May 27, 2013 | 3:24 am
To Read: Michael O’Hanlon claims that although Obama’s big counter-terrorism speech featured no special policy changes, it did make an important statement-
Of course, none of the noncombatant casualties are “acceptable’ or “reasonable” or even necessarily “inevitable.” But the widespread view that U.S. drone strikes outside Afghanistan have been cavalier or careless is incorrect and needed to be rebutted. Indeed, I would have preferred that the president be even more specific, and somewhat quantitative, in giving his estimates of innocent casualties.
But what he did say today was a lot better than nothing – it was overdue and important.
Quote: “At a time when we need resolve the most, we're sounding retreat. We show this lack of resolve, talking about the war being over. What do you think the Iranians are thinking? At the end of the day, this is the most tone-deaf president I ever could imagine", Lindsay Graham, always good for a quote about President Obama.
Number: 100, one hundred years ago yesterday the murder that led to the Leo Franck trial (and the creation of the KKK’s second Klan and the ADL) took place.
To Read: Christian Caryl explains why he left out the Camp David agreement from a book he wrote about the world changing events of 1979-
So yes, the Camp David process was important but ambivalent. Though the accords delivered peace between Israel and its most powerful foe, they left the more fundamental issues of Middle East discord unaddressed. Nor did they fundamentally change the way we think about Israel, Egypt, or the Middle East. Camp David reduced tensions and the threat of all-out war, but the underlying problems in the region continue to fester. From today's perspective, the Egypt-Israeli Peace Treaty looks less like a turning point than an important way station on a journey that has yet to end.
Quote: "President Abbas, you are our partner, and we are yours. We can and should make the breakthroughs", Israeli President Shimon Peres, speaking at the World Economic Forum in Jordan.
Number: 100, the number of Ultra-Orthodox recruits who took their IDF vows yesterday.
The Middle East
To Read: According to Turkish journalist Semih Idiz, Turkey’s recent restrictions on freedom of expression are a continuation of its undemocratic tradition-
These liberties include the freedom of expression, which Turkey has never been good at protecting. They also include respect for diversity, which Turkey has never been good at protecting either.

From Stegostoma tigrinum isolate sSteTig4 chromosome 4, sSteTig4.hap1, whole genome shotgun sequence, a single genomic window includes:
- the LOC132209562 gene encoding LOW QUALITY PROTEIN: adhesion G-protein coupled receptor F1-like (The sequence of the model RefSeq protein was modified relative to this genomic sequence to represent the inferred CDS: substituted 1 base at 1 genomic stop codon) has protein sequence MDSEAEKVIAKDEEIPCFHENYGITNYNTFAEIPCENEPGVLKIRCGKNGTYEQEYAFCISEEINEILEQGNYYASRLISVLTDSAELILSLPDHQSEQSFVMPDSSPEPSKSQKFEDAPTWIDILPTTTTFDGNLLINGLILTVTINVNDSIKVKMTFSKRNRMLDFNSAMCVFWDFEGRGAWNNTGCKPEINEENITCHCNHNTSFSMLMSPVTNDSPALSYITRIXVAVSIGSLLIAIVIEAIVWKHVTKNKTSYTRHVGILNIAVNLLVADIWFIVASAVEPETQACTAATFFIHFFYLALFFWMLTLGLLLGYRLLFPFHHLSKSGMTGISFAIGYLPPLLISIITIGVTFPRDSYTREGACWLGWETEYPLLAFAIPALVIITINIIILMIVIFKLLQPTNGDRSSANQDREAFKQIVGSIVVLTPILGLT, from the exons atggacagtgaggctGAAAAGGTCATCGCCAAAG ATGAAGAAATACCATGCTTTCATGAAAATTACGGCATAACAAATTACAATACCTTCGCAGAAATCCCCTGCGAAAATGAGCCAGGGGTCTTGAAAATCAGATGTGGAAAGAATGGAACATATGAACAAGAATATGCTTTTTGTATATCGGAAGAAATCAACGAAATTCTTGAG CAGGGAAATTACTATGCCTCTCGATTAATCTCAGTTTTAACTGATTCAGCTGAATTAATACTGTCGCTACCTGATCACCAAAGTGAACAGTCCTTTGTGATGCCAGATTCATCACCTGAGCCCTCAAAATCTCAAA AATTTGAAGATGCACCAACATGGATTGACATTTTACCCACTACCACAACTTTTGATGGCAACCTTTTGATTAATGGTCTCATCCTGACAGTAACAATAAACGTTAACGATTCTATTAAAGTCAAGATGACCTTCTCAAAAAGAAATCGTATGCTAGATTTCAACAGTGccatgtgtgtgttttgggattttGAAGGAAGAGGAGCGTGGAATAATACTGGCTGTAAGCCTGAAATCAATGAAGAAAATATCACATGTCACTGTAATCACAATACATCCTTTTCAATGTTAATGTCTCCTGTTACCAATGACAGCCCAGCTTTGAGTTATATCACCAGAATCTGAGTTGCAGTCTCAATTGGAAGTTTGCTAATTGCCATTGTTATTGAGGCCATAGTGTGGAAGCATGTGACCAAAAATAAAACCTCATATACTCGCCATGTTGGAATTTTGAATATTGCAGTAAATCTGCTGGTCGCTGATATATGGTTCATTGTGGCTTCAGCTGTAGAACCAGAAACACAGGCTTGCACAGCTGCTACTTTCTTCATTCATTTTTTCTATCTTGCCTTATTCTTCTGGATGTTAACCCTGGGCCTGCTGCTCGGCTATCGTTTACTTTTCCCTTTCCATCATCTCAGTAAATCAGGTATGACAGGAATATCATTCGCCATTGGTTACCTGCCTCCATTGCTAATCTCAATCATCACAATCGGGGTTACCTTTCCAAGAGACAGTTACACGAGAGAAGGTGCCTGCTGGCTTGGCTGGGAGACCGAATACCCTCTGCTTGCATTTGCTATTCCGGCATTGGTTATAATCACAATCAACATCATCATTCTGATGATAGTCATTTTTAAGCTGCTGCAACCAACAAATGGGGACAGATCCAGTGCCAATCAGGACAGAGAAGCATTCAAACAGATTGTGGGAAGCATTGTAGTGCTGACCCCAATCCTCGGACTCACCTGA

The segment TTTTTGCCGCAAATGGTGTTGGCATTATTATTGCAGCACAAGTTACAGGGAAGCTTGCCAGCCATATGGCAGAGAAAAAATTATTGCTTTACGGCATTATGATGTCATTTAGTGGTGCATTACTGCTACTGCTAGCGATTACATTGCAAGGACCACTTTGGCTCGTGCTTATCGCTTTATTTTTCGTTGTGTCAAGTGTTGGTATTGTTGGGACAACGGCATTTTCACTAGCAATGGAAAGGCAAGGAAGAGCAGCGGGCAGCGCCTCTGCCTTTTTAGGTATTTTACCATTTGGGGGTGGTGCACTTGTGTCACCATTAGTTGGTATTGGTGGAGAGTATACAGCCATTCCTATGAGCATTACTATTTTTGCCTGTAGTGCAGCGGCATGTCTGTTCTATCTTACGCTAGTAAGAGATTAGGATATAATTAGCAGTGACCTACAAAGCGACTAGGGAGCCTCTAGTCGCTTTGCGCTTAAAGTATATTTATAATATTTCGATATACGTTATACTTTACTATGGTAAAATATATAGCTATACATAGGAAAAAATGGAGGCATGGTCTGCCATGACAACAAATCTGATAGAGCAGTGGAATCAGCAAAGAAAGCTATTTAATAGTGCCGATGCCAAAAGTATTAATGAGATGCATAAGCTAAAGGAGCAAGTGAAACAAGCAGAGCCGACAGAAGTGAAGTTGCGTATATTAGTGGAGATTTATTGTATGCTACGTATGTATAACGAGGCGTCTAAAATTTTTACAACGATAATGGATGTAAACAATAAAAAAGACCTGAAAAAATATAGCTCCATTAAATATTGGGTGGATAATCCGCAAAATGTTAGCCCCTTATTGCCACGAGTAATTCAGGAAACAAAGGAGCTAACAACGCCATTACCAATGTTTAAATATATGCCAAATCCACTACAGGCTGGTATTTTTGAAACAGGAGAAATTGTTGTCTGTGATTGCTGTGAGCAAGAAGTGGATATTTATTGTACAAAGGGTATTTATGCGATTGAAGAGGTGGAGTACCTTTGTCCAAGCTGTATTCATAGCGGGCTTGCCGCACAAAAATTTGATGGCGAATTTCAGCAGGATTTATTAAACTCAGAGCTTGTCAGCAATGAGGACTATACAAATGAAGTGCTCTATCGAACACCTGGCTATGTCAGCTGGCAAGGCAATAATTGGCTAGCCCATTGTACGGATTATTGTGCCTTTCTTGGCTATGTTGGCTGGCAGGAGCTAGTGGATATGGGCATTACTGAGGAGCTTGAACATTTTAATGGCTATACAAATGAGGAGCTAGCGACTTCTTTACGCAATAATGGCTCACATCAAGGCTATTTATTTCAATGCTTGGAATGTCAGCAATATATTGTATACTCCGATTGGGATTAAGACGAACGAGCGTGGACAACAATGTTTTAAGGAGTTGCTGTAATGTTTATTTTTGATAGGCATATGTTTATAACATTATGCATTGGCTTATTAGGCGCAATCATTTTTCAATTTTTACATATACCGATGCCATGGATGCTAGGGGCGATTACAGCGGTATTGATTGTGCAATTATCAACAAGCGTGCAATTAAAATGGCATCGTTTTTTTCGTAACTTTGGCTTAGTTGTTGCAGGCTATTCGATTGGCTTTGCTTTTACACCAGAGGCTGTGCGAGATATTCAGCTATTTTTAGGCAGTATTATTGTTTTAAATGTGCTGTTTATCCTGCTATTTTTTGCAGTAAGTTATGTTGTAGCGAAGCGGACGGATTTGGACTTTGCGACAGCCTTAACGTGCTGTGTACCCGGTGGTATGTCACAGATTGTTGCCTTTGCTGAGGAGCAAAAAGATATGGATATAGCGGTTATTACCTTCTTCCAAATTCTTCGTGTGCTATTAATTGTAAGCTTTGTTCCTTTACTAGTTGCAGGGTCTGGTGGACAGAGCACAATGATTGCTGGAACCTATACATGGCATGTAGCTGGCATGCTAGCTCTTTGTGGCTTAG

In the past, insulting the founder of the republic, Mustafa Kemal Ataturk, could land you in jail. In the same way, lifestyles contrary to Kemalist paradigms were shunned by the ruling elite with scant regard to freedom of conscience. For example, religious women were legally prevented from going to university or working in state jobs because of their headscarves. But the tables are turning in Turkey.
Previously the law was used to protect secular idols. Today it is being used to protect religion and its idols. The basic instinct to restrict freedom of expression, when the subject matter is considered sacrosanct, remains. Under the rule of the Justice and Development Party (AKP), freedom of expression is being increasingly restricted in the name of “protecting Islam and the Prophet Muhammad.”
Quote: "Do you want us to abduct other Shalits? This is not part of our culture", PA President Mahmoud Abbas urging Israel to free its Palestinian prisoners at theWEF.
Number: 79, the low end estimated number of Hezbollah fighters killed in Qusayr.
The Jewish World
To Read: Yossi Beillin, architect of the Oslo agreements, shows his support for Sheldon Adelson’s contribution for birthright-
The fact that Sheldon Adelson — who is as far from me, ideologically speaking, as east is from west — decided to donate such a large amount to the project does not make Birthright a radical right-wing idea. It only proves that it is an idea that the various movements within Zionism and in the Jewish world see as an effective investment for strengthening one’s Jewish connection and relationship with Israel. Benjamin Netanyahu was the first prime minister to express governmental approval for the project. Ehud Barak was the first prime minister to approve an allocation of tens of millions of dollars for it, and I hope that anyone who leads the country in the future will continue to support it.
Quote: “Last Friday, I attended a speech by Minister Louis Farrakhan at Fellowship Chapel in Detroit, Michigan. During this speech, Minister Farrakhan made unacceptable racist, anti-Semitic, and homophobic statements, which I condemn in the strongest possible terms”, John Conyers, the longest-serving African American serving in Congress, denouncing Louis Farrakhan’s anti-Semitic rant.
Number: 25,000, the headcount for the Ultra-Orthodox ‘wedding of the decade’ (the Guardian has some nice pictures)
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